- 01 Oct '10 22:05 / 2 editsA scientist performed an experiment where he measured values of Y for X=1,2,3...n where n was between 100 and 10,000

He saw that the values of Y, when plotted against X, lay exactly along a straight line and he asked his assistant to calculate the slope of this line.

The assistant got confused and calculated the standard deviation of y instead. (stdev = sqrt(sum((y-average_y)^2)/n)

The value the assistant got was an integer times greater than the true slope of the line.

How many measurements did the scientist make? - 02 Oct '10 06:41

After 3 pages of algebra I give up...*Originally posted by iamatiger***A scientist performed an experiment where he measured values of Y for X=1,2,3...n where n was between 100 and 10,000**

He saw that the values of Y, when plotted against X, lay exactly along a straight line and he asked his assistant to calculate the slope of this line.

The assistant got confused and calculated the standard deviation of y instead. (stde ...[text shortened]... times greater than the true slope of the line.

How many measurements did the scientist make?

I'll outline my approach to the solution (until this point) hoping the prof gives partial credit

start by defining the function Y(X)

Y(x) = [(Y(n)-Y(1))/(n-1)](X-1) + Y(1)

Yavg= [ Y(n) + Y(1) ]/2

Y(n) = [(Y(n)-Y(1))/(n-1)](n-1) + Y(1)

looking back I screwed up the summation, to tired to try again...good one.

- 02 Oct '10 10:44 / 2 editsThe slope is a.

If n is an odd number, than sum((y - average-y)² ) = 2 (a² + (2a)² + (3a)² + .... ) = 2a² (1 + 4 + 9 ... )

sqrt ( 2a² (1 + 4 + 9 ... ) / n ) = a × sqrt (2 (1 + 4 + 9 ... ) / n)

m × a = a × sqrt (2 (1 + 4 + 9 ... ) / n)

m = sqrt (2 (1 + 4 + 9 ... ) / n)

m an integer.

2 (1 + 4 + 9 ... ) / n cannot be an integer, because n is an odd number.

Apparantly, n isn't odd. - 03 Oct '10 19:38

Thanks for the puzzle, very original! It would be interesting to know the solution you have, maybe there is some quick "clever" way to solve it? The way I did it was purely mechanical, a lot of algebra, few combinatorial identities and a bit of number theory in the end.*Originally posted by iamatiger***Correct!**

Nice one

BTW, perhaps someone knows how to "hide" the answer? Couldn't find anywhere in the Help section. Thank you. - 03 Oct '10 20:06 / 1 edit
*Originally posted by kes29***Thanks for the puzzle, very original! It would be interesting to know the solution you have, maybe there is some quick "clever" way to solve it? The way I did it was purely mechanical, a lot of algebra, few combinatorial identities and a bit of number theory in the end.**

BTW, perhaps someone knows how to "hide" the answer? Couldn't find anywhere in the Help section. Thank you.This is how you hide text.Click 'reply and quote' and you'll se how I put the hidden text behind an icon. - 04 Oct '10 08:35 / 7 edits

hope this is legible, it is pasted in from my notes when constructing the question. It's messy because you can't hide multiple lines with one command:*Originally posted by kes29***Thanks for the puzzle, very original! It would be interesting to know the solution you have, maybe there is some quick "clever" way to solve it? The way I did it was purely mechanical, a lot of algebra, few combinatorial identities and a bit of number theory in the end.**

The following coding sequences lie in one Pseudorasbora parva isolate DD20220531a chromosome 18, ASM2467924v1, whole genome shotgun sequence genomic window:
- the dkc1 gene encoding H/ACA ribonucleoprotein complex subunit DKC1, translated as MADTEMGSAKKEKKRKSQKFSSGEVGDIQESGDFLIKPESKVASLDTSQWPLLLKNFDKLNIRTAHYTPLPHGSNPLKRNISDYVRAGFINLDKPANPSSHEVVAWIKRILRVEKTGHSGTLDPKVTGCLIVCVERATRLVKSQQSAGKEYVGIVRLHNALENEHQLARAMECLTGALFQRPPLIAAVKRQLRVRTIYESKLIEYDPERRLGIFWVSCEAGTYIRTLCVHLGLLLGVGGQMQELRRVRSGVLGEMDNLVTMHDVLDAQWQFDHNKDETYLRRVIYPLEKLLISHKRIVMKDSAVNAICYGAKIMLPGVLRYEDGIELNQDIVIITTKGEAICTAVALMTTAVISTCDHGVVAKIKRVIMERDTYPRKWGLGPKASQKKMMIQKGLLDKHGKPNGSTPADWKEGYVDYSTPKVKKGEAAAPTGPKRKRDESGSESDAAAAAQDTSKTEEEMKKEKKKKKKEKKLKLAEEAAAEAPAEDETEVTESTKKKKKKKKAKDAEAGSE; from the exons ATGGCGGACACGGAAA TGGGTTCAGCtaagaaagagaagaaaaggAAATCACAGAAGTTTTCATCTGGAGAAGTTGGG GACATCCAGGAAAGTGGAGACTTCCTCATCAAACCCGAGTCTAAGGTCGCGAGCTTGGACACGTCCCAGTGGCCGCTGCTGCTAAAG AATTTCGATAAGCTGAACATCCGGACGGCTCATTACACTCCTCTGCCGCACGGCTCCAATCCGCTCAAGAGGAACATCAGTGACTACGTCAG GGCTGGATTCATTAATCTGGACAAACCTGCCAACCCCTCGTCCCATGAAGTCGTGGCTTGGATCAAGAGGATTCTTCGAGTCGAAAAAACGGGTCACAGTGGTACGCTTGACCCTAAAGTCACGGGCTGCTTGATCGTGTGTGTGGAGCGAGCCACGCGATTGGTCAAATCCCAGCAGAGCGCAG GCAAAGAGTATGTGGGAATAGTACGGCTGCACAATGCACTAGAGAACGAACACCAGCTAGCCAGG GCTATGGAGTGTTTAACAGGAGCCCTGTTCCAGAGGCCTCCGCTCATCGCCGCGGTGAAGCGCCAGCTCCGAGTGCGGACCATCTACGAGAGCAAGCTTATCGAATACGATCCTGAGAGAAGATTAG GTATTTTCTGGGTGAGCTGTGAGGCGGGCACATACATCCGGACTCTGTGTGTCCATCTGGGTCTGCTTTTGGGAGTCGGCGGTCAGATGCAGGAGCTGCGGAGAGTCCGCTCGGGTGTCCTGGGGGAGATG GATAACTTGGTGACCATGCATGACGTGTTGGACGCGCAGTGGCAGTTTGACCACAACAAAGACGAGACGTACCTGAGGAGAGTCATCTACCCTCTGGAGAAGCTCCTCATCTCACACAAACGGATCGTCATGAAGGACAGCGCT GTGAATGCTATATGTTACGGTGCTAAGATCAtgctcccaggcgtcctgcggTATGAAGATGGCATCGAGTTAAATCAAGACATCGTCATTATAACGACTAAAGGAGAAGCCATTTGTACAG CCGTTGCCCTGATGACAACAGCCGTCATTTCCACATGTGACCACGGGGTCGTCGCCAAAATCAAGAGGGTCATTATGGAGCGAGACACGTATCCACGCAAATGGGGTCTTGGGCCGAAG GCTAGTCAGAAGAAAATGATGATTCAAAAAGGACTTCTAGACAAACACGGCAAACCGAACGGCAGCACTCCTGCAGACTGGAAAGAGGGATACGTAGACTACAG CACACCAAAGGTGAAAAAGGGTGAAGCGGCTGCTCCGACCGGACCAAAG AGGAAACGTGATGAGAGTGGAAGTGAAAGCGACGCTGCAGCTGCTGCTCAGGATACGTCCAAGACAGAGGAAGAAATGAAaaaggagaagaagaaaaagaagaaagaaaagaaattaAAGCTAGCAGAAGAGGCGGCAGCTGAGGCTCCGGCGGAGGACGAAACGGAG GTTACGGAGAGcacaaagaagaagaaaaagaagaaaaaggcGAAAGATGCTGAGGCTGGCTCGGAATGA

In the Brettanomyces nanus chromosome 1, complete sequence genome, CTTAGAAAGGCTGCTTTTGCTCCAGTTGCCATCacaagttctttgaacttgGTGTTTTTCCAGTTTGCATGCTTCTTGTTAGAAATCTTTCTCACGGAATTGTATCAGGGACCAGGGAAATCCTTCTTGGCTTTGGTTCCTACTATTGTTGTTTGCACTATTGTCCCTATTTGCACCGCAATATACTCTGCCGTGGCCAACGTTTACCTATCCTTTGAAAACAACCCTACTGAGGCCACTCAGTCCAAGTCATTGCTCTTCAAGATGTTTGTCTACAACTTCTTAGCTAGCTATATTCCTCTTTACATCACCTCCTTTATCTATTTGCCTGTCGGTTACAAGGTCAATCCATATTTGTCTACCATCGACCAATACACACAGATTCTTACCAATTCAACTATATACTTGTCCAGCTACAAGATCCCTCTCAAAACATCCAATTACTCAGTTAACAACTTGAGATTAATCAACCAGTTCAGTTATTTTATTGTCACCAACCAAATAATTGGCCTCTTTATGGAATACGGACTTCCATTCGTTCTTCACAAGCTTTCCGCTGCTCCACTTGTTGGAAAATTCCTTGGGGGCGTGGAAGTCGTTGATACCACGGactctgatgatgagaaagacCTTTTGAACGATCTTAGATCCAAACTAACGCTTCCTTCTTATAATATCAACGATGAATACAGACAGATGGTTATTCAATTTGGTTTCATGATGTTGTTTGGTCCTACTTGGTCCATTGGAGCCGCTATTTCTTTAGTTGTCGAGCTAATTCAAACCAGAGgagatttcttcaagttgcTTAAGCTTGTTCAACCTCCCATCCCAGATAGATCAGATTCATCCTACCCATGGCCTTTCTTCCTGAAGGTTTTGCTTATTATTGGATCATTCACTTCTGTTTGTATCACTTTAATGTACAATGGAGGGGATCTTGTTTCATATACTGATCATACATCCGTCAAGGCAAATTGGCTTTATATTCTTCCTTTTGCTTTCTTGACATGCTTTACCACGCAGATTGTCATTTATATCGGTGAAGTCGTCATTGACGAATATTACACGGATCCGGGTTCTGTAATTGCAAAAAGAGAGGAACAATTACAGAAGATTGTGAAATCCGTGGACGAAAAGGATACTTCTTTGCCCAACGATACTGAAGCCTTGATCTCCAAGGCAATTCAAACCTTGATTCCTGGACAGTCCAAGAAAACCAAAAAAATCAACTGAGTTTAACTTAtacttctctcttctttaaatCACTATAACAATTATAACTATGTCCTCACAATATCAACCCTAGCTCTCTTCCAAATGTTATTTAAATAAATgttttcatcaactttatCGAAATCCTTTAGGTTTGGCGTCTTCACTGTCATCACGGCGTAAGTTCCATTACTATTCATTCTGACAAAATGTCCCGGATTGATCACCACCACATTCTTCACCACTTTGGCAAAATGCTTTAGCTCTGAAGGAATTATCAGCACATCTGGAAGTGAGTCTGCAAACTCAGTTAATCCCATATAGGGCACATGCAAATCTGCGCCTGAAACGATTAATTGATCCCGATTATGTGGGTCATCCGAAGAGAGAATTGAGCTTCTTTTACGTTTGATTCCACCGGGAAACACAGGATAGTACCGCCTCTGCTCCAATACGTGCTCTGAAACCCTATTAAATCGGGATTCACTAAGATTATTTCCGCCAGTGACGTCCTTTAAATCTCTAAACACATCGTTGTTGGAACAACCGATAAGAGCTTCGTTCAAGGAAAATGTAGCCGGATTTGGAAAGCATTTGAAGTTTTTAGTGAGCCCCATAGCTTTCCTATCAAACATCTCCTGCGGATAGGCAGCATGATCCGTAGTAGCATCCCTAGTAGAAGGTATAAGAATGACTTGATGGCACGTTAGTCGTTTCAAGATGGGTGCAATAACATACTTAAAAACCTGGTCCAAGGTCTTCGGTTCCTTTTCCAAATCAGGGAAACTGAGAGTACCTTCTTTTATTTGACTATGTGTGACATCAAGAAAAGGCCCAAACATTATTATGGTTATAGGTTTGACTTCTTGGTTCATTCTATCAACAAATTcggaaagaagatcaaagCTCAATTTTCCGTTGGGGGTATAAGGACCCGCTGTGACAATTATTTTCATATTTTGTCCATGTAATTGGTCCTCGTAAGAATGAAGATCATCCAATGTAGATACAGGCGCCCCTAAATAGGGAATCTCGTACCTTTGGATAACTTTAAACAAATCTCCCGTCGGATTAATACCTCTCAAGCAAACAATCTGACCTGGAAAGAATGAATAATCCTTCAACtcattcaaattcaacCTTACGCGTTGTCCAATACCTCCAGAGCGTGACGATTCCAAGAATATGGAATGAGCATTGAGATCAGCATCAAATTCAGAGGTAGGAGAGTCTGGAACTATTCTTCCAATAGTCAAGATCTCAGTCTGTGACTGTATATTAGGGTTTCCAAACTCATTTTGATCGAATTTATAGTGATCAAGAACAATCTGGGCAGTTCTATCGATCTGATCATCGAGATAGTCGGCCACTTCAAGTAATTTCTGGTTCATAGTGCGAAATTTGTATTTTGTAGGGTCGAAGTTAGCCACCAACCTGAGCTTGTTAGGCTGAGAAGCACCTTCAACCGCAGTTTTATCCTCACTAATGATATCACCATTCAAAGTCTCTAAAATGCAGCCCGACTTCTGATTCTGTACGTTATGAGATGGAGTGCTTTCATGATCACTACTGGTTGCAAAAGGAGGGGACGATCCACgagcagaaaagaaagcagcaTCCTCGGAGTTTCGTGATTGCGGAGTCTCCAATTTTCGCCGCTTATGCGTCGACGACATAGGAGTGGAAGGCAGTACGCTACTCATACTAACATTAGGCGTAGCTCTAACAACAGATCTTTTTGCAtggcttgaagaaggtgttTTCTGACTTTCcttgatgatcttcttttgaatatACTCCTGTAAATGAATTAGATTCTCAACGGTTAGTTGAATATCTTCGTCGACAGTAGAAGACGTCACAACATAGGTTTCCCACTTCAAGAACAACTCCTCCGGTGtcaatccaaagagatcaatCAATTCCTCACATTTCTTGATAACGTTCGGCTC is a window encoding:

BTW, perhaps someone knows how to "hide" the answer? Couldn't find anywhere in the Help section. Thank you.

y = x.slope + Kaverage y = (n.slope + K + slope + K)/2 = (n+1)slope/2 + Ky_variance = sum{x = 1..n}(x.slope + K - (n+1)slope/2 - K)^2/ny_variance = sum{x=1..n}(x.slope - (n+1)slope/2)^2/ny_variance = sum{x=1..n}(x^2.slope^2 -x*(n+1)*slope^2 + (n+1)^2.slope^2/4)/ny_variance = slope^2/n.(sum{x=1..n}(x^2) -(n+1)sum{x=1..n}(x) +n(n+1)^2/4)

expand those series. One for x^2 is not obvious but can be easily googled:

y_variance = slope^2/n.(n.(2n+1).(n+1)/6 - (n+1).n.(n+1)/2 + n(n+1)^2/4)y_variance = slope^2(n+1)/12n(2.n.(2n+1) - 6.n.(n+1) + 3.n.(n+1))y_variance = slope^2(n+1)/12n(4n^2 + 2n - 3n^2 - 3n)y_variance = slope^2(n+1)/12n(n^2 - n)y_variance = slope^2(n+1)/12n(n.(n-1)y_variance = slope^2(n+1)(n-1)/12

y_stdev = slope.sqrt((n+1)(n-1)/12)

if y_stdev = mult.slope then

mult = sqrt((n+1)(n-1)/12)mult^2 = (n+1)(n-1)/12

12.mult^2 = n^2 - 1

I did an Excel sheet search here, which found mult can be 0,2,28,390,5432...With corresponding values for n. I'd be interested to see your number theory. - 04 Oct '10 13:17Yes, my solution was more or less the same.

As for the last bit - equations of the form

n^2 - d*m^2 = 1, where d is not a square of an integer,

are the simplest form of something called pellian equations. It's not difficult to solve them, but it probably requires a bit of specialist knowledge. Brief explanation with a simple example can be found in this Wikipedia entry:

http://en.wikipedia.org/wiki/Pell's_equation

The basic idea is to find the least positive nontrivial solution (ie (n, m) is not (1, 0)), called the fundamental solution. Formally this can be done by finding the continued fraction representation of sqrt(d) and checking the successive convergents of sqrt(d). But in our particular case it is easy to "guess" one: (n, m) = (7, 2). Now the following theorem can be applied:

-------------

If (r, s) is the fundamental solution of n^2 - d*m^2 = 1, where d is positive and nonsquare, then every solution to n^2 - d*m^2 = 1 is given by (n(k), m(k)) where

n(k) +m(k)*sqrt(d) = (r + s*sqrt(d))^k for k = 1, 2, 3, ...

-------------

That is, raising [7 + 2*sqrt(12)] to the power of 2, 3, 4, ... will give all further integral solutions of n^2 - 12*m^2 = 1. And there is only one with n between 100 and 10000, namely (n, m) = (1351, 390).

Alternatively, of course, one can simply run through several thousand of m values and check if any of corresponding n values is an integer in (100, 10000) using some computer program, just as you did. It may be even easier in this particular exercise!